Rereading Virginia Woolf’s ‘A Room of One’s Own’

Photo by Tatiana Lapina on Unsplash.

Today is Virginia Woolf’s birthday — as you might have noticed if you saw today’s Google Doodle — and Quartz has helpfully updated her “Room of One’s Own” advice for the modern era:

In A Room of One’s Own, the English writer, born 136 years ago this day, argued for what is simultaneously obvious and beyond reach today: For a woman to truly think and create, she has to be unshackled from the duties normally foisted on her because of her gender. That is, she needs paper. Woolf put the price of writing at an annual £500 (about $41,000 today) and “a lock on the door.” She famously summed up her case: “A woman must have money and a room of her own if she is to write fiction.”

Which, okay! When you read it like that, it sounds like Woolf’s privilege is showing. Plenty of people write fiction without the benefits of an annual $41,000. (Though — and I speak from experience — having a room of your own helps a lot.)

But if you go back and read Woolf’s original essay, you’ll learn that it’s less about women writing fiction than it is about increasing women’s ability to earn (and keep) income in many kinds of settings:

It is only for the last forty-eight years that Mrs Seton has had a penny of her own. For all the centuries before that it would have been her husband’s property—a thought which, perhaps, may have had its share in keeping Mrs Seton and her mothers off the Stock Exchange.

It’s also an argument for basic income. Woolf received her annual £500 as an unexpected inheritance from an aunt, and it changed her life:

Before that I had made my living by cadging odd jobs from newspapers, by reporting a donkey show here or a wedding there; I had earned a few pounds by addressing envelopes, reading to old ladies, making artificial flowers, teaching the alphabet to small children in a kindergarten.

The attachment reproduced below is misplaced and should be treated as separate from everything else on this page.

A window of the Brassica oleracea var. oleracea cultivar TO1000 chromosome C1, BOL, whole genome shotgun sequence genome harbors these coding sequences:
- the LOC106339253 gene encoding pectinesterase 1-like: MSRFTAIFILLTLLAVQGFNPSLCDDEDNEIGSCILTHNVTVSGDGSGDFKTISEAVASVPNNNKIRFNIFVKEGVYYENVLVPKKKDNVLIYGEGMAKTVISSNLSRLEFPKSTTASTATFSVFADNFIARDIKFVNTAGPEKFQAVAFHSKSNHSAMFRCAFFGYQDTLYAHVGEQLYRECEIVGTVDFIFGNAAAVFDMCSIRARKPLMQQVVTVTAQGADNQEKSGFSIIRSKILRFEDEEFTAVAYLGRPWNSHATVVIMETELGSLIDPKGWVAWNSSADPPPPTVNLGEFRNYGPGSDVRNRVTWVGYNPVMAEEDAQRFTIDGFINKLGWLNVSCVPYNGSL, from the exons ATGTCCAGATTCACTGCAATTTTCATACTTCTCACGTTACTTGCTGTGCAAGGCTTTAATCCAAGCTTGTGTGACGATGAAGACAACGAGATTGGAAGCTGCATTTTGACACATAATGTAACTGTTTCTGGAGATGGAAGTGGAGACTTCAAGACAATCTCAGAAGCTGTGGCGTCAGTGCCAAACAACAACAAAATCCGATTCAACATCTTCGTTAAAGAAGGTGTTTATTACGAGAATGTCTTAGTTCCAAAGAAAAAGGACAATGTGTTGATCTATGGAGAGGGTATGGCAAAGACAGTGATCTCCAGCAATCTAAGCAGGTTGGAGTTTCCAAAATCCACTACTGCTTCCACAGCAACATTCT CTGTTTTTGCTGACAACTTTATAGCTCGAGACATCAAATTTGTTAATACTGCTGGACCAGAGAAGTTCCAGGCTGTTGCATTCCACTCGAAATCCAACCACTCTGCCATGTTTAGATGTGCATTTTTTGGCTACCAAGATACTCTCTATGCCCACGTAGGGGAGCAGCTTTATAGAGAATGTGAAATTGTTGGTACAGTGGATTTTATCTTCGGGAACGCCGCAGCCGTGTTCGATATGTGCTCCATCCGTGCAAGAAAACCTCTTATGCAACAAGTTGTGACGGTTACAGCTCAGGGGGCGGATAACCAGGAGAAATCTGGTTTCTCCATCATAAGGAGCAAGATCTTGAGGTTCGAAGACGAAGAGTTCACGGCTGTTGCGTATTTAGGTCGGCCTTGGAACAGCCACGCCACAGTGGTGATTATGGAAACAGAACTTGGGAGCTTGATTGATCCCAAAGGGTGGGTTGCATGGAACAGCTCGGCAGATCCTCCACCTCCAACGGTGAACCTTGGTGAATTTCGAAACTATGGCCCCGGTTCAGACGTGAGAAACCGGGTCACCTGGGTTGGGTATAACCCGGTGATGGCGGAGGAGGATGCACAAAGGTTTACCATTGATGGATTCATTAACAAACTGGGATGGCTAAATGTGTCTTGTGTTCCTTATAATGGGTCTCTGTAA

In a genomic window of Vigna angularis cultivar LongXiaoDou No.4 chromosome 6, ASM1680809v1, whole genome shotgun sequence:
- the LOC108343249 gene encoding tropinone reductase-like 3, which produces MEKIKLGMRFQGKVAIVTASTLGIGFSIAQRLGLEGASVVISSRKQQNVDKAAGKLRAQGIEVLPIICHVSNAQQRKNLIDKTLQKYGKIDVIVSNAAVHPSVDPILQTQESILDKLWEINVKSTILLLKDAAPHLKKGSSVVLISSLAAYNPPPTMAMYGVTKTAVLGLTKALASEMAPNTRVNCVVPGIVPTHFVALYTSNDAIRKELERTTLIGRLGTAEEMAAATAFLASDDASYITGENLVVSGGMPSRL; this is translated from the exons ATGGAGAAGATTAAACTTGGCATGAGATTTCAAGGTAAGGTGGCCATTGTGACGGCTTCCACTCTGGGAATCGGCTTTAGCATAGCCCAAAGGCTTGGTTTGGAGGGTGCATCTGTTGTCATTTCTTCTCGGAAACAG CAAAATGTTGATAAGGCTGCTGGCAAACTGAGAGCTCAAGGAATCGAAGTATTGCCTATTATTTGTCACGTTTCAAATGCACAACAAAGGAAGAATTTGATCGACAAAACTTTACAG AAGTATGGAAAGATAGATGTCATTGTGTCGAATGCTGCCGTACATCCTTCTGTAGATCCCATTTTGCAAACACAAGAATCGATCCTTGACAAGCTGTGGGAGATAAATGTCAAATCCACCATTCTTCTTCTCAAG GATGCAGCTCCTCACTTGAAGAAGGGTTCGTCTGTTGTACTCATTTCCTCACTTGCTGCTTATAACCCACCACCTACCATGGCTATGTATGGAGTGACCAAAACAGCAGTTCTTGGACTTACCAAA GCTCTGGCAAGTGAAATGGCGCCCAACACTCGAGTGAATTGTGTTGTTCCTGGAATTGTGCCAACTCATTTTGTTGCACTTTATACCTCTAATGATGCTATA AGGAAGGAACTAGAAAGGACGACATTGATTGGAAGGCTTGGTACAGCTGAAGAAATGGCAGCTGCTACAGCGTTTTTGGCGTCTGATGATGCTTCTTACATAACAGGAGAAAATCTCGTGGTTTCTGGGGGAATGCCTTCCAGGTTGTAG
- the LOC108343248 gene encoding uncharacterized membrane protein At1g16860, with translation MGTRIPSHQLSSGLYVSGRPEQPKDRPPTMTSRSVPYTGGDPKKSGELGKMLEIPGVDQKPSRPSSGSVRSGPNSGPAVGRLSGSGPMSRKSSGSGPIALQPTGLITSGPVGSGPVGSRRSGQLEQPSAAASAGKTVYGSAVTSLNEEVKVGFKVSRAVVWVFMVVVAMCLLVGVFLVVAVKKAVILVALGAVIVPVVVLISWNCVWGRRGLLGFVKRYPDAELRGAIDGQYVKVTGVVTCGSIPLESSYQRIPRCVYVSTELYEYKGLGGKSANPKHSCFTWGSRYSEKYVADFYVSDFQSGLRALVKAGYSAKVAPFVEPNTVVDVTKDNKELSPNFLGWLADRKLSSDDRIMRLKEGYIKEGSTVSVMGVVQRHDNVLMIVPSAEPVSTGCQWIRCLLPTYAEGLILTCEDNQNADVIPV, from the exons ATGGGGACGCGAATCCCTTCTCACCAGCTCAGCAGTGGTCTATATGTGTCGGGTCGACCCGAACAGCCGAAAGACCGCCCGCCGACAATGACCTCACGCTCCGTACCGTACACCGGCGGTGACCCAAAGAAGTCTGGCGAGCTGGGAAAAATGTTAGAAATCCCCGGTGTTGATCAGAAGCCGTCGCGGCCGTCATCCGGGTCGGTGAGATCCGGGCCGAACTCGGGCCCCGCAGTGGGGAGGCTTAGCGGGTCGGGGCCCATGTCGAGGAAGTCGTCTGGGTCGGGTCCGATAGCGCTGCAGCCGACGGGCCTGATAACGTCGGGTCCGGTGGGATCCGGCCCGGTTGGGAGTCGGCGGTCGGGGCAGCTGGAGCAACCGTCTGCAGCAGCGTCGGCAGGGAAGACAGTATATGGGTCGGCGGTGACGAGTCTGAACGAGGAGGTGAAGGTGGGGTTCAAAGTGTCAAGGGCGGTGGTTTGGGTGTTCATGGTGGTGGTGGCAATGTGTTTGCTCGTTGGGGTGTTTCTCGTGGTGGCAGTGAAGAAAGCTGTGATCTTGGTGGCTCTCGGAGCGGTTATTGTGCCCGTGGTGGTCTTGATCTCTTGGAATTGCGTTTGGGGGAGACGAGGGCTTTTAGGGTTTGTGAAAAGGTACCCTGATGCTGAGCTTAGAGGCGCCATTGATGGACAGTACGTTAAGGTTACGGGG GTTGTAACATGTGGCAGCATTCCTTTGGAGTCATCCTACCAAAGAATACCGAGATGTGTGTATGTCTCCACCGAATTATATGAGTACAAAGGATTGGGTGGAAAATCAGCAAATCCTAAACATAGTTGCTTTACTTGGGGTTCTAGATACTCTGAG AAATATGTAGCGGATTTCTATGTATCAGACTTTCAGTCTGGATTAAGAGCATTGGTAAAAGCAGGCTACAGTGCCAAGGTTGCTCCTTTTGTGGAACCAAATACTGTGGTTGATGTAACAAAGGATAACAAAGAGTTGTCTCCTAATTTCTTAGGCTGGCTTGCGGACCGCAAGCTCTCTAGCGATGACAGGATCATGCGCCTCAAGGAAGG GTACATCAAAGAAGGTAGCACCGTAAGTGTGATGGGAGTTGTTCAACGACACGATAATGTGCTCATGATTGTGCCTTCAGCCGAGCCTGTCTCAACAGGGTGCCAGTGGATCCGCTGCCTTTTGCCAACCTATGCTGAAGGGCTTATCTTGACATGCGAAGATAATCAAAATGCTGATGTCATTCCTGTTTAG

Indeed, I thought, slipping the silver into my purse, it is remarkable, remembering the bitterness of those days, what a change of temper a fixed income will bring about. No force in the world can take from me my five hundred pounds. Food, house and clothing are mine forever. Therefore not merely do effort and labour cease, but also hatred and bitterness.

It’s worth a reread, especially to remember what Woolf wrote about unpaid labor, the women who become writers because they need the money, and the ways in which basic income could help promote marginalized voices (in this case, queer fiction). If there’s a tl;dr, it’s that money frees everyone, regardless of whether they want to use the income to buy time — and a room — in which they can improve their writing.

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